Direct-manipulation graphical interfaces have revolutionized human-computer interfaces to personal computer applications. Yet machine learning AI research has been largely aloof from this revolution, taking a "we'll leave interface issues until later" attitude, to concentrate on formalization of generalization methods. The time has now come to couple advances in machine learning with modern, direct-manipulation graphical interfaces. The inability of machine learning researchers to produce learning systems with interfaces that meet contemporary standards blocks acceptance by a user community and integration into contexts where they will receive practical usage.
The interface community itself is reaching a crisis point. "Feature wars" between software vendors produce ever-more complex interfaces, but that still lack features considered essential by some users. The ability for a user to directly teach the system operations of interest permits an interface to remain uncomplicated for beginning users, and to adapt as the user's expertise grows.
Direct-manipulation interfaces pose special challenges for learning systems. Interpretation of the user's point-and-click behavior is the primary one. A point-and-click interaction should be interpreted by the learning system as the equivalent of an assertion in the world of semantic interest. The system must be able to establish a mapping (which may vary according to context) between the manipulable graphical objects and the semantic objects of the domain. Similarly, a mapping easily understandable by the user must be in effect when the system presents feedback about the result of its learning operations.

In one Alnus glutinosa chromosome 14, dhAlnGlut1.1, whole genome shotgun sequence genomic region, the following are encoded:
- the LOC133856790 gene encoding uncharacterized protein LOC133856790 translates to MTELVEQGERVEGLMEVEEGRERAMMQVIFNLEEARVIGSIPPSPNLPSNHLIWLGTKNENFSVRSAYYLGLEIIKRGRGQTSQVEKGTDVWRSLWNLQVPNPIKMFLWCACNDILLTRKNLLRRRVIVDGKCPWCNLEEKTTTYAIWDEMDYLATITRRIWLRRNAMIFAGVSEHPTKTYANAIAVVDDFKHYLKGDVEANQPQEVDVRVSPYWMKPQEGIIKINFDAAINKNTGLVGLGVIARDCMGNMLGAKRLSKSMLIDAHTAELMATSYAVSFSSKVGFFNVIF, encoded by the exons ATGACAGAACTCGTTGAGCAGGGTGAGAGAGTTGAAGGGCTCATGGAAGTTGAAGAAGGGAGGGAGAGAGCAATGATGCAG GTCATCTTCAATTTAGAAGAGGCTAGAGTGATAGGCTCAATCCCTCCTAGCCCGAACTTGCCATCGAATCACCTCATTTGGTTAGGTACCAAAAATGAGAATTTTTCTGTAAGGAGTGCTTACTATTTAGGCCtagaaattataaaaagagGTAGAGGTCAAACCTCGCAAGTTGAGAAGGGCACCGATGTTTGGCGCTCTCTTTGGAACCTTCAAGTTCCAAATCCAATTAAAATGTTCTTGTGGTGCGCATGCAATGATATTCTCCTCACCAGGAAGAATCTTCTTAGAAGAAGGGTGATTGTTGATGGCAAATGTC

Many projects described in the book on Programming by Demonstration (Cypher, ed. 93) influenced this work, though none consider video as a source. Marc Davis' Media Streams (Davis 93) is a system for doing interactive iconic annotation of video sequences. It produces representations in a frame language, but includes descriptive information only and has no demonstrative component. Interactive visual parsing techniques were introduced in (Lakin 86), and (Weitzman and Wittenburg 93) provides a recent example. APEX (Feiner and McKeown 90) use AI techniques to automatically generate text and graphic documentation of technical procedures.